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Forgiving, Letting Go And Cutting Off Communication

by Patricia
(Kampala, Uganda )

My hubby and I have been married since 2006. He started drinking and using Xanax the past two years of our marriage. He had unexplained rage, I never knew where it came from.

It seemed like his purpose in life was to hurt me and our kids. Anyway after so much emotional and physical abuse most of which he denies, he strangled me and when I managed to scratch his face and set myself free I asked him to leave and not return.

That was beginning August this year. He was back for a night, maybe two at most. He claimed I hurt his ego when I hit him. I know I didn't. But I really didn't wanna hear any more of his lies.

When he finally came home in September he claimed to get off Xanax cold turkey. On the second week I insisted and checked him into a hospital for counseling. We ended up admitted, flushed his system and cleaned him up.

A week later we were out of hospital and he drunk more than before. He told everyone who could listen that I was a bad wife and mom so he drank. Now he moved back to the hotel.

Same theory no drama. I have hated this man, resented him, divorced him in my mind till now. I want to release myself from this and forget all about him. I drafted a separation agreement wired it to my lawyer and I want out.

Have I forgiven him? I really don't know. When I think I have forgiven him he does something outrageous and I am taken back. My friend tells me I am bitter. I agree.

So I am writing this to anyone in my situation. I am announcing that I forgive this man. I will not tolerate his actions or addictions because they are pulling me down and making me a hateful and bitter person. I choose life and love and I embrace it. And finally the peace of God that's beyond understanding is starting to take me over. I am free. To make sure am not confused and taken back, I am cutting off all communication till I am certain that I can face him without resentment.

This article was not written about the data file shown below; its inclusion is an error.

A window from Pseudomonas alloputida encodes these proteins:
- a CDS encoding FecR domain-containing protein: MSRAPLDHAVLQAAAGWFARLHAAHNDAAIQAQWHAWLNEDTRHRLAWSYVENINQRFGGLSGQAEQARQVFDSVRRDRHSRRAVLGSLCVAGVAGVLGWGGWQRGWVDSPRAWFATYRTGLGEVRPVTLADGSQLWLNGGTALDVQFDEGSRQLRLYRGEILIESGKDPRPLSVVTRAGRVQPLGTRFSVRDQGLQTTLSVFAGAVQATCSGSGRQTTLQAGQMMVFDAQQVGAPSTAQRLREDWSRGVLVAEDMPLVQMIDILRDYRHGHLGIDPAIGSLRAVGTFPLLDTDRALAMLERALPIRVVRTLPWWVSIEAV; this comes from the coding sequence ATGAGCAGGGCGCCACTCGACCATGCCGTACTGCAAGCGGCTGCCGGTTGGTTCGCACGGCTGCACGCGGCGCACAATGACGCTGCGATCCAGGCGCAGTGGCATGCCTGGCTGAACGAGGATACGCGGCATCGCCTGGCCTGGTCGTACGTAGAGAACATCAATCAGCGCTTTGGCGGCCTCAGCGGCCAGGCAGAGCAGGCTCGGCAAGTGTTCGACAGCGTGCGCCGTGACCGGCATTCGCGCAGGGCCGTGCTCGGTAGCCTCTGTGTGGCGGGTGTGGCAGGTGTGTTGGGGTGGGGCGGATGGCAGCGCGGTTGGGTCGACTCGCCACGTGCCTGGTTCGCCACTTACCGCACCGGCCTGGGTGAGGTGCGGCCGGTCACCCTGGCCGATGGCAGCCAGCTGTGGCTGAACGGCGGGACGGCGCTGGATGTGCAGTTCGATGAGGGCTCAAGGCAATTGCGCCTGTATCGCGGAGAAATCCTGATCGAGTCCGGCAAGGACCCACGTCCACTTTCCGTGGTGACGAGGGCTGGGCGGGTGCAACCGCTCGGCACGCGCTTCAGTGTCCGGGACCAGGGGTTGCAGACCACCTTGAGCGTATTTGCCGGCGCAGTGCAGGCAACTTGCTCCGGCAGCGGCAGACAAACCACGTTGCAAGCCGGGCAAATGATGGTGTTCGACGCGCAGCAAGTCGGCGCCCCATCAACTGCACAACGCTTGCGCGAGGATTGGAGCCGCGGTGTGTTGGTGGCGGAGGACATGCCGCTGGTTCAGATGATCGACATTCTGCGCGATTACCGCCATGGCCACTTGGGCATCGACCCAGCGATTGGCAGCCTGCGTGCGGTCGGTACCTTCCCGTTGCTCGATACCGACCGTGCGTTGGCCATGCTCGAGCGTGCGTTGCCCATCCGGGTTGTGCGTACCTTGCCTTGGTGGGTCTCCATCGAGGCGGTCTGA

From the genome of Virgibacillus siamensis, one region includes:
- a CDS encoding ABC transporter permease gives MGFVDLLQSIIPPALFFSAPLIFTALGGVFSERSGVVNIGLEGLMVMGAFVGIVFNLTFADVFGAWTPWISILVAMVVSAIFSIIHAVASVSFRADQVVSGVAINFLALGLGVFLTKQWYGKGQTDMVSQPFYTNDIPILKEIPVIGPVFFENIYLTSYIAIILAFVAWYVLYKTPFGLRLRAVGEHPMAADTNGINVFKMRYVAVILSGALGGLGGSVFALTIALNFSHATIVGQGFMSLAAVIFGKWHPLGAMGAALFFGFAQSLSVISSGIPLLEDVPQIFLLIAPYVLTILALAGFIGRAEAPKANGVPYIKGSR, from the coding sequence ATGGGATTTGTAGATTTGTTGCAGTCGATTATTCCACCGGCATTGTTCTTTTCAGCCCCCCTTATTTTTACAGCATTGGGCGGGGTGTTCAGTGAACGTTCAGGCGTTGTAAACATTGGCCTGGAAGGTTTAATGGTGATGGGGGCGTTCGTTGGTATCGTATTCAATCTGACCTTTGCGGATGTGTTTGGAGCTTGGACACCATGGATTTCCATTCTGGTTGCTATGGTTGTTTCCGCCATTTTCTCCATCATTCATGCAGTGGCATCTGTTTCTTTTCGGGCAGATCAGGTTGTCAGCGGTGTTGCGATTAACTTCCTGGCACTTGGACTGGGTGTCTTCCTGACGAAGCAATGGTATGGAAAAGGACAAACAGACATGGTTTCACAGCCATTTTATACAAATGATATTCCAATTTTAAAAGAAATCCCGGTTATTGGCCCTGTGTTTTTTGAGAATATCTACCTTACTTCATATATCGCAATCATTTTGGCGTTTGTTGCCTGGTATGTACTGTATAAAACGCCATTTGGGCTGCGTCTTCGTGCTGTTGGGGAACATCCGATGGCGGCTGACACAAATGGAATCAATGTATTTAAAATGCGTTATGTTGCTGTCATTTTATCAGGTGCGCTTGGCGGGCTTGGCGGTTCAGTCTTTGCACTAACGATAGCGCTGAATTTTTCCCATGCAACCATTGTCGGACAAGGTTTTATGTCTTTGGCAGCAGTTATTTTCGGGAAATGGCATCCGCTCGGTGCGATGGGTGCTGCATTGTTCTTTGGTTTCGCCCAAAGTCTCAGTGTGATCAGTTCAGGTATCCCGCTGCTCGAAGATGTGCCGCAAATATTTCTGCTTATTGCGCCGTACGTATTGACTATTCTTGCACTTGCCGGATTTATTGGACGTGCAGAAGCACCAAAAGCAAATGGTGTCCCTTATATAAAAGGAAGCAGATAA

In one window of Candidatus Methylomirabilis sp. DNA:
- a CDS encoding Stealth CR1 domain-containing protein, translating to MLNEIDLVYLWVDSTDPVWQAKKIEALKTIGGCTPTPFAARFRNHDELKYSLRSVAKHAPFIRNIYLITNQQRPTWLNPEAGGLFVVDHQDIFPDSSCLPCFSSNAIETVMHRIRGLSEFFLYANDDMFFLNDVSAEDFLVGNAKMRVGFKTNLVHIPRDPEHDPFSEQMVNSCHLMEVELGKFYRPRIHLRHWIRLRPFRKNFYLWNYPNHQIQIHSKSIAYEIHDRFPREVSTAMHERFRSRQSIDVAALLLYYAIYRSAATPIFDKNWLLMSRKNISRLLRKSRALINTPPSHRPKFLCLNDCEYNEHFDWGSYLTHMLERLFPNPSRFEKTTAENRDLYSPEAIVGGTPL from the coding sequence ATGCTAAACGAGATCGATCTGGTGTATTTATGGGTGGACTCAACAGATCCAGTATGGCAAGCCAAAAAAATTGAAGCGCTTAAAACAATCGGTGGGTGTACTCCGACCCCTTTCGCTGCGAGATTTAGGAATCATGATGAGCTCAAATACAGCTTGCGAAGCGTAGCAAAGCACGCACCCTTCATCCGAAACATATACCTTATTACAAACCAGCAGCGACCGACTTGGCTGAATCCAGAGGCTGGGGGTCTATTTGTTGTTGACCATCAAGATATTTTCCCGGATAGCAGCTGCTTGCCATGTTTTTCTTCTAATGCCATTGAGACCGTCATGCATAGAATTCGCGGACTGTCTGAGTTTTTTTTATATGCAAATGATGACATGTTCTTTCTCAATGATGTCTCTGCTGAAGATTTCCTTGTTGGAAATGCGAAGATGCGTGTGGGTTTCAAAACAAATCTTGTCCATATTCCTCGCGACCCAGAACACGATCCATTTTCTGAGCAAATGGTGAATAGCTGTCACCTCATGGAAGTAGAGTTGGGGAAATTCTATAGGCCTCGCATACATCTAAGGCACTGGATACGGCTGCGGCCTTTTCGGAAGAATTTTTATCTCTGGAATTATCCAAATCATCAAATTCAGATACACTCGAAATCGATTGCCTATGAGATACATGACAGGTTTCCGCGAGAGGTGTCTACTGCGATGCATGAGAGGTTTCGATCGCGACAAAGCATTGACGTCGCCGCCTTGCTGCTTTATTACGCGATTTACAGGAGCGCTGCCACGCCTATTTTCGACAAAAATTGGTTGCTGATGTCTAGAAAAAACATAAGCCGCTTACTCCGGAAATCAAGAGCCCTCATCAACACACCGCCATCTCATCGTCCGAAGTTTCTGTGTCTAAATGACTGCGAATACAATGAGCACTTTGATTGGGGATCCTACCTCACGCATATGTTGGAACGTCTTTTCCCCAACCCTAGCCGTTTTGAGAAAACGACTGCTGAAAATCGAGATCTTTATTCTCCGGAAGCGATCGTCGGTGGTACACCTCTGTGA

Response from Dr. DeFoore

Hello Patricia, and thanks for telling your story here. You sound strong and clear, in your healthy anger and in your forgiveness. It seems like you're forgiving for yourself, not for anyone else, and that is excellent.

I wish you all the best in your healing and recovery, and in creating a beautiful, loving life for yourself.

My very best to you,

Dr. DeFoore

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Can't Forgive And I've Lost A Lot!

by Ana
(Chicago IL)

I've dated my boyfriend for 4 years. I was divorced with 4 children. I attempted to have a child with this man through an invitro process.

After losing the pregnancy we continued the relationship. He legally married me and 6 months after that he told me he couldn't stay with me because I had a past and children. He left me two years ago. For a year, we continued to see each other on and off. I loved him but he had told me he didn't want to be with me in a relationship.

A year after he left me, I met someone else, started a relationship and was intimate with this person. Now two years later he wants to come back and pick up where he left off and expects me to forget.

He uses against me the relationship I had after he left me. He constantly tells me he put up with knowing I was with another man. During the 4 year relationship, he neglected me, humilitated me and still I held on, even attempted having a child.

I don't trust him, I question him a lot and check his phone. This causes arguments but I can't forgive and forget that I gave him a lot the 1st time around and he pushed me to the side. What to do?

Response from Dr. DeFoore

Hello Ana, and thanks for telling your story here. I think the reason you can't forgive and forget is that it would be unhealthy and unwise to do so. After this man rejected you the way he did, you are justified in not trusting him. What assurance do you have that he won't do it again?

You didn't mention whether you're still married to him or not. Either way, you may want to strongly consider bringing that relationship to a final end. The only exception to this being, 1) if you really, truly love and respect him as a person and 2) if you know for a fact that he has had some therapy to deal with the reason he abandoned you.

It has to be your decision, of course. It's your life and your relationship. The following page will help you sort out your feelings and decide what you need to do. Read it and follow the recommended exercises, and I think it will really help you: letting go of a relationship.

If you decide to stay with him, I suggest that you both read the book, Getting The Love You Want by Harville Hendrix, and do all of the exercises in the book together.

Above all, make up your mind that your own personal well being will take priority over the needs and feelings of any man in your life. This is an essential first step to any healthy relationship.

My very best to you,

Dr. DeFoore

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